Deutsche Bank’s exposure to the Danske Bank money laundering scandal has increased after the bank found it processed an additional €31bn of suspicious funds for Danske Bank than previously thought, reported Financial Times.
The report, citing people familiar with the matter, reported that in addition to the $150 billion (€132bn) that Deutsche Bank cleared for Danske’s Estonian branch from 2007 to 2015, it also processed another €31bn. That amounts to Deutsche Bank processing four-fifths of the €200bn that Danske said came from its Estonian branch from clients in Russia and other former Soviet countries. According to Financial Times, roughly one million transactions were processed by the German bank during that period.
The increased exposure places even more pressure on Deutsche Bank, which is facing intense scrutiny from regulators in the U.S. and Europe. The U.S. Department of Justice has already requested information from the bank covering its role in the Estonian branch of Danske Bank. A senior Deutsche Bank source told Financial Times that the bank was cooperating with “inquiries from a number of authorities” covering the Danske transactions.
According to the report, Deutsche Bank stopped clearing dollars for the Estonian branch in 2015 after internal controls started flagging an increasing amount of transactions that were deemed suspicious. The bank told Danske in the same year that despite a reduction in payments from Estonia in the past two years, there was an increase in the suspect cases that it was having to investigate. In three months, the bank said it had flagged 16 cases linked to drugs and identity theft. Financial Times noted that Deutsche Bank filed hundreds of suspicious activity reports about the branch to supervisors.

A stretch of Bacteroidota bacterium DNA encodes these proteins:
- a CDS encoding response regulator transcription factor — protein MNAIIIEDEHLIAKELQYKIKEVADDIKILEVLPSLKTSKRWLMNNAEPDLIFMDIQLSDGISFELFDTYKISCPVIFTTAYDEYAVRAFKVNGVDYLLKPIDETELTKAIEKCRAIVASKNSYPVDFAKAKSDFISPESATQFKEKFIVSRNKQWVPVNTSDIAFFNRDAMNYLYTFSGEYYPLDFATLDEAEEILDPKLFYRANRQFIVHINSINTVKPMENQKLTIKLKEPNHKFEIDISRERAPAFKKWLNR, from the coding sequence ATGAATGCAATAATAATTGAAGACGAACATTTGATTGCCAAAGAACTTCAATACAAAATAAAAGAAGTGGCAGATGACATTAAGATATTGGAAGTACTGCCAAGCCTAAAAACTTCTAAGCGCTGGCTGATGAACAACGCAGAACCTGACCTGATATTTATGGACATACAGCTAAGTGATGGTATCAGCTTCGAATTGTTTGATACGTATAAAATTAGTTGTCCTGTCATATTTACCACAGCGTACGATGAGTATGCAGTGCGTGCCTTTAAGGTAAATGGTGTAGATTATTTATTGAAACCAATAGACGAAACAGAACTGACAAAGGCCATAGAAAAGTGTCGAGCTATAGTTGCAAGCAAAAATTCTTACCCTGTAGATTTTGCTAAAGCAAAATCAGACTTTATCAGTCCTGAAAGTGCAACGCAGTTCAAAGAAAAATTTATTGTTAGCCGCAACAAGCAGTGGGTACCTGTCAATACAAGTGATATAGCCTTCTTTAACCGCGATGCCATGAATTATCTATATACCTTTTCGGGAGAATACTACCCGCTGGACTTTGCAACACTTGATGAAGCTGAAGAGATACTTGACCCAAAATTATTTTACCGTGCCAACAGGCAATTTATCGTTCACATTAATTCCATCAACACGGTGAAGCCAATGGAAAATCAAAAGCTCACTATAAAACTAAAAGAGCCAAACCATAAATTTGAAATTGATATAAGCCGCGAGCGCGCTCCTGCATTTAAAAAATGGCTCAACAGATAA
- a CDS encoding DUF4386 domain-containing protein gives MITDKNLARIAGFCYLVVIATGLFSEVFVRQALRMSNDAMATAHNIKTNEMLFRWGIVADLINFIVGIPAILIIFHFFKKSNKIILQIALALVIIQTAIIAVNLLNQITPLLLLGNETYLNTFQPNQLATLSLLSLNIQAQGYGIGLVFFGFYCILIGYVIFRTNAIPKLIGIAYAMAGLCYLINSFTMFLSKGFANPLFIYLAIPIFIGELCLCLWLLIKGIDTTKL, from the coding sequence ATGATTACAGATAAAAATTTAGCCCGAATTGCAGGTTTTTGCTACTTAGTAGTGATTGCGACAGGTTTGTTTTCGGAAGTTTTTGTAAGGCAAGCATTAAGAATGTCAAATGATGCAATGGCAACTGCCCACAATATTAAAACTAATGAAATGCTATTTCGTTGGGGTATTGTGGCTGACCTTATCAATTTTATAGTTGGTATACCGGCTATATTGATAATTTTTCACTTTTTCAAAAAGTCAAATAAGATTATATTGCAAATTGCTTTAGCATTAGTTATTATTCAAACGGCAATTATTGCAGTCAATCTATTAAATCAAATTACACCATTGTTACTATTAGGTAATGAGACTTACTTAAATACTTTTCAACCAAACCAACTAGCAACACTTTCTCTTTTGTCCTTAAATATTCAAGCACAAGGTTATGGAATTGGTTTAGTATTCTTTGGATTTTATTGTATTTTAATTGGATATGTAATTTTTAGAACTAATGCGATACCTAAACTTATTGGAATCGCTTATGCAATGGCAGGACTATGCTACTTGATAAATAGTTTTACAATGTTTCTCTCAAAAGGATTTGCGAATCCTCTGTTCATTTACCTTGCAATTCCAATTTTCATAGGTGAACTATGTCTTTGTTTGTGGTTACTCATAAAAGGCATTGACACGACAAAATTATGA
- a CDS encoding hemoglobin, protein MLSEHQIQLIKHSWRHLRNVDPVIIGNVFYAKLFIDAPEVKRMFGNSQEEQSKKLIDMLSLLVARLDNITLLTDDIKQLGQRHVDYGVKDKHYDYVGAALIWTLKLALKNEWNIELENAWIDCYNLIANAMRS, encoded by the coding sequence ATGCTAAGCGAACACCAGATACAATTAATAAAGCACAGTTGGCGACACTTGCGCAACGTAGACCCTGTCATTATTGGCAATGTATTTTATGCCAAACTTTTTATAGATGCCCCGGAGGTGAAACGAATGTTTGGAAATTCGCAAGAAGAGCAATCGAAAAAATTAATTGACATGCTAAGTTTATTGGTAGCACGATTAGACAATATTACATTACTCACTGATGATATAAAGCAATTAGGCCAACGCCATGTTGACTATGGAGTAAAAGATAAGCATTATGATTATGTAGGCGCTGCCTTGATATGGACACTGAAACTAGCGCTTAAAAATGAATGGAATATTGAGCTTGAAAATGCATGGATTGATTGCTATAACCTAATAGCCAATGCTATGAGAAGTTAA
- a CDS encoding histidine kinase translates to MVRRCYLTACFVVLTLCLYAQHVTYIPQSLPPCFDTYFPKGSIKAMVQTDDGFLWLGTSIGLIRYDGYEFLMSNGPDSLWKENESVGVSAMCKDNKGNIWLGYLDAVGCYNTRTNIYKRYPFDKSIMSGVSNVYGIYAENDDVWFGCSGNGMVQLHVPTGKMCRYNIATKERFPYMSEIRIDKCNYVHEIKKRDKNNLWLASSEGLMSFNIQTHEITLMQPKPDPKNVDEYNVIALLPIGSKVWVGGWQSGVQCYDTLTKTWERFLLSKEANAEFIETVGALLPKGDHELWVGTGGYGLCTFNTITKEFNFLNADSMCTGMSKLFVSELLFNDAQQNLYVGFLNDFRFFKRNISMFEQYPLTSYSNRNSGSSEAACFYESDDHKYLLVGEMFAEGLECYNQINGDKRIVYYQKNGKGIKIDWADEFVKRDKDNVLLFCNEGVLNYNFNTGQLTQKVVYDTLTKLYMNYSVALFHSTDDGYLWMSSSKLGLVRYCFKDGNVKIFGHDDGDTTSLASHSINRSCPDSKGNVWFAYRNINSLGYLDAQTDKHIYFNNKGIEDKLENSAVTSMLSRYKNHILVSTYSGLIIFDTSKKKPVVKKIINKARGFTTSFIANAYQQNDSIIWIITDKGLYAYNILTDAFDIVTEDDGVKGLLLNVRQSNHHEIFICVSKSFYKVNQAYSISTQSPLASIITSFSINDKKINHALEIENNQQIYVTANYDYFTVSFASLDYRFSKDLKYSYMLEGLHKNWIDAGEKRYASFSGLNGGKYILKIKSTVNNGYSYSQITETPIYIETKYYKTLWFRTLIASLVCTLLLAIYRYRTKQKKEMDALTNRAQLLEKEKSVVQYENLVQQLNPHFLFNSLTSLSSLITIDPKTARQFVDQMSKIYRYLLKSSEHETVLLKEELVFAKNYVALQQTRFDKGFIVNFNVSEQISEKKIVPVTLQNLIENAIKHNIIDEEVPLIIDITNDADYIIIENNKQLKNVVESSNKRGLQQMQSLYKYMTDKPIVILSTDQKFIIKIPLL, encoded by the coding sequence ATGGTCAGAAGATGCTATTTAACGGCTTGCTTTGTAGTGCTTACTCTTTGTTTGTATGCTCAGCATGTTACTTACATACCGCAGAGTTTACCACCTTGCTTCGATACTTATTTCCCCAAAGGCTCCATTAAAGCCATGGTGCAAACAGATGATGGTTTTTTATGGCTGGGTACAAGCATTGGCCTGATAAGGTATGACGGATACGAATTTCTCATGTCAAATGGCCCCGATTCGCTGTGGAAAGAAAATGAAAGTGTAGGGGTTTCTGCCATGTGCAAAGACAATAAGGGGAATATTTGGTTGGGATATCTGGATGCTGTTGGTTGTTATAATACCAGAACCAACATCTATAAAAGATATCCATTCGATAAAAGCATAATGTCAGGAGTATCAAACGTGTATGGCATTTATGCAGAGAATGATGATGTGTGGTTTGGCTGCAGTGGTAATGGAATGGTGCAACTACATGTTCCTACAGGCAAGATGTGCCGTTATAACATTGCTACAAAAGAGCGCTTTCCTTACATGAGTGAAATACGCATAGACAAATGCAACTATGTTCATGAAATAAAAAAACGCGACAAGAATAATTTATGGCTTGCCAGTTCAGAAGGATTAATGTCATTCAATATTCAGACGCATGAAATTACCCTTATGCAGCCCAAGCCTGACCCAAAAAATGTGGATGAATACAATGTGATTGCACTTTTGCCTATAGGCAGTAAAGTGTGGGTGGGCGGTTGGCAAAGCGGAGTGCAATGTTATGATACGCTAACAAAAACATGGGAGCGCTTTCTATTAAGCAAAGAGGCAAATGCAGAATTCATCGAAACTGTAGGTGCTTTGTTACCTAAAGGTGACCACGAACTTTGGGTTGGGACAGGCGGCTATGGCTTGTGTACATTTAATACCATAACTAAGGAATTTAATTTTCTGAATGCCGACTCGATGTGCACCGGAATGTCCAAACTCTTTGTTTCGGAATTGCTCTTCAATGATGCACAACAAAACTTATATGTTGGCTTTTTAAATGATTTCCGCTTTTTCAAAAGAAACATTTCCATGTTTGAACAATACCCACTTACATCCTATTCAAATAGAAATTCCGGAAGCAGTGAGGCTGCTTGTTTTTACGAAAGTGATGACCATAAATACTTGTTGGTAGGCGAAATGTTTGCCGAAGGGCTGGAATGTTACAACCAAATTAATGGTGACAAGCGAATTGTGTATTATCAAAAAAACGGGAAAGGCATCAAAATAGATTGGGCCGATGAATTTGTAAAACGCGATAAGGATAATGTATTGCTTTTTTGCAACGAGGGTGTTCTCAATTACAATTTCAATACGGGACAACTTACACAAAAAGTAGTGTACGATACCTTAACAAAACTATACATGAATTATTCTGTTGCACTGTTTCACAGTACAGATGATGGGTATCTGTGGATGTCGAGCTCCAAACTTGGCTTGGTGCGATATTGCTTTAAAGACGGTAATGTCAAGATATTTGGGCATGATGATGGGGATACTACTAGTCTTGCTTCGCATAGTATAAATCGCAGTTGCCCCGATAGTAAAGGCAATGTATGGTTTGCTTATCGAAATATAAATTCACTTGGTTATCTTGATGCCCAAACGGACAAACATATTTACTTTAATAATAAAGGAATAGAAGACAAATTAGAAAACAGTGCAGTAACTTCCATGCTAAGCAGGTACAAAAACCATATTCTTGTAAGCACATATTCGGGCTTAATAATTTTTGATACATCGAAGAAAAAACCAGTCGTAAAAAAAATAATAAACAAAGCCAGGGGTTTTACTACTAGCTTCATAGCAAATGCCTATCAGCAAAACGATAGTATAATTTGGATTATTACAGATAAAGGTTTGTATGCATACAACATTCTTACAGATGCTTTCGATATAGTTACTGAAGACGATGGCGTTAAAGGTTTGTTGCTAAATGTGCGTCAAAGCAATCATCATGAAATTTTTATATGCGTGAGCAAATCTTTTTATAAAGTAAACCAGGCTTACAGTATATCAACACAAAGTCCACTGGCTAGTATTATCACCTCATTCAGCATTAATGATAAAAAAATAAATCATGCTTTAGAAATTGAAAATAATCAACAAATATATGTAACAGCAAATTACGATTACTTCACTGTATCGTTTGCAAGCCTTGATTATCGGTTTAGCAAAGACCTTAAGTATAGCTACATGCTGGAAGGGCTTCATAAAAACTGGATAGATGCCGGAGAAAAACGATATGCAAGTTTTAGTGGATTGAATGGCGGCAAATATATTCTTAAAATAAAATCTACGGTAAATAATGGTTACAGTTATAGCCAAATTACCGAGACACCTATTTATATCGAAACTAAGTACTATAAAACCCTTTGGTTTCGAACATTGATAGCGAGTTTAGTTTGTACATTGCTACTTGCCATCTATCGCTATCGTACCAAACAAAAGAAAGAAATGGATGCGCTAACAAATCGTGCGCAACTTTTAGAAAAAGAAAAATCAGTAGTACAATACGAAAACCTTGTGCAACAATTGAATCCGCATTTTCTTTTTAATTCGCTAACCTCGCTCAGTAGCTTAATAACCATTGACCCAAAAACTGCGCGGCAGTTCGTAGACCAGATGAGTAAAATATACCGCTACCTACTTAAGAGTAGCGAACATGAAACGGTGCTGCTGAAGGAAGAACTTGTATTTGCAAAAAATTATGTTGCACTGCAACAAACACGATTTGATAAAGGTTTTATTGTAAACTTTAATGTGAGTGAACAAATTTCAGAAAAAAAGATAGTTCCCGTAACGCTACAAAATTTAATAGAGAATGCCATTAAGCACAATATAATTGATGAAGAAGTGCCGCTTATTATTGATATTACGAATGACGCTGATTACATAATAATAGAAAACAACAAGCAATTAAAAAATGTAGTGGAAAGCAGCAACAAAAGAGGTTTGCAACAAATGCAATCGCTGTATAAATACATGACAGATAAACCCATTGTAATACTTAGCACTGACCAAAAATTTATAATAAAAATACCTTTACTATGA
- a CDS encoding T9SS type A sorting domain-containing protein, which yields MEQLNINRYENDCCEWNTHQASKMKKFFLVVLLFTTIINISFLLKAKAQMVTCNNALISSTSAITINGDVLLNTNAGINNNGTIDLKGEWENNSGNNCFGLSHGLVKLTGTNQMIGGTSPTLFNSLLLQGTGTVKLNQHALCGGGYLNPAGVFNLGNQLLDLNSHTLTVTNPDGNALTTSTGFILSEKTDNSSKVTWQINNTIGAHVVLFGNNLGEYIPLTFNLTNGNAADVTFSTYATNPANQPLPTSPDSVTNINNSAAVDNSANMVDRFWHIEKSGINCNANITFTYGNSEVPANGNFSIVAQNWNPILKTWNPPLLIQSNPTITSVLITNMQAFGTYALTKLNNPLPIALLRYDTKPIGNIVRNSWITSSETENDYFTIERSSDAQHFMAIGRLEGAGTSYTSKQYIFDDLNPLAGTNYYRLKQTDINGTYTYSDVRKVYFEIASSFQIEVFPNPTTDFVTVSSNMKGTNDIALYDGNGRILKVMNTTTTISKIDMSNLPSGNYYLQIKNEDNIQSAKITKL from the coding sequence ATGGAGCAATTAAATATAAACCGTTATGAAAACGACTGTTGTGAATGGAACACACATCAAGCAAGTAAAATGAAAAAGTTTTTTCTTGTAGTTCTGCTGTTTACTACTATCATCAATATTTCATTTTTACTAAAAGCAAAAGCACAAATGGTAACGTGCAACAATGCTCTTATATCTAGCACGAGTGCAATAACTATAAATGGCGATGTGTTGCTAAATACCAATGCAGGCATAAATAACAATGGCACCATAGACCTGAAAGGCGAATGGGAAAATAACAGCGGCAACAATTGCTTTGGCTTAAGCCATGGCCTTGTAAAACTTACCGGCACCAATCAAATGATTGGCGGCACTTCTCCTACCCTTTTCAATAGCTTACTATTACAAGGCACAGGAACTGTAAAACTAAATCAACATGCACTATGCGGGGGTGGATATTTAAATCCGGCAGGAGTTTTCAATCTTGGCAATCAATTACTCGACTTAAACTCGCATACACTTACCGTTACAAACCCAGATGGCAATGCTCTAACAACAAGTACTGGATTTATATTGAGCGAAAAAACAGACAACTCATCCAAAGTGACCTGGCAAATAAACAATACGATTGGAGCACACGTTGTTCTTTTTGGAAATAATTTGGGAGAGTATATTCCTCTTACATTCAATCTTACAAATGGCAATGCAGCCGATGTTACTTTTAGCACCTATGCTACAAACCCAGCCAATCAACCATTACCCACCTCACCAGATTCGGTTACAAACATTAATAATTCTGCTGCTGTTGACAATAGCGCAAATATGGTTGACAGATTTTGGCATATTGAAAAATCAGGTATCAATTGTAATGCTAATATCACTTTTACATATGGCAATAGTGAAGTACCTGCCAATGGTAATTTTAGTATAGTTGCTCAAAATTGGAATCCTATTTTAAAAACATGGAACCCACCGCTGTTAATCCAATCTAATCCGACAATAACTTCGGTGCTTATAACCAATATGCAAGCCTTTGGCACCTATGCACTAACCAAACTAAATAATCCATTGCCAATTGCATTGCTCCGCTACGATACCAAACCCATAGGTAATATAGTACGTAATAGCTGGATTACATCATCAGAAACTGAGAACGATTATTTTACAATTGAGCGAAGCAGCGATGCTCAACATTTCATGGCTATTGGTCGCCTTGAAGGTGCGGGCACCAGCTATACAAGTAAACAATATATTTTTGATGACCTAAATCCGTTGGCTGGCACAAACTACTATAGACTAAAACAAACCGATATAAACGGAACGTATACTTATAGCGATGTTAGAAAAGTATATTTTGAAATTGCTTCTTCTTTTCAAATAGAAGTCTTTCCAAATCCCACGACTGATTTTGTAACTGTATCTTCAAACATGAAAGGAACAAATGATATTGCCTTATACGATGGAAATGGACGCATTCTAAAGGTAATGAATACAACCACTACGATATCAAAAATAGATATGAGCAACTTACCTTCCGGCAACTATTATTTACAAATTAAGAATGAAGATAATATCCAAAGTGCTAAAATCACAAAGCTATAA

In late November, preliminary charges had been filed against Denmark’s biggest lender, Danske Bank, over allegations that it violated the country’s money laundering laws, according to a report by Reuters at the time. The charges are related to the bank’s branch in Estonia. Prosecutors are trying to determine if they can pursue charges against the bank itself or if individuals can be found culpable, General Prosecutor Morten Niels Jakobsen told Reuters in a statement.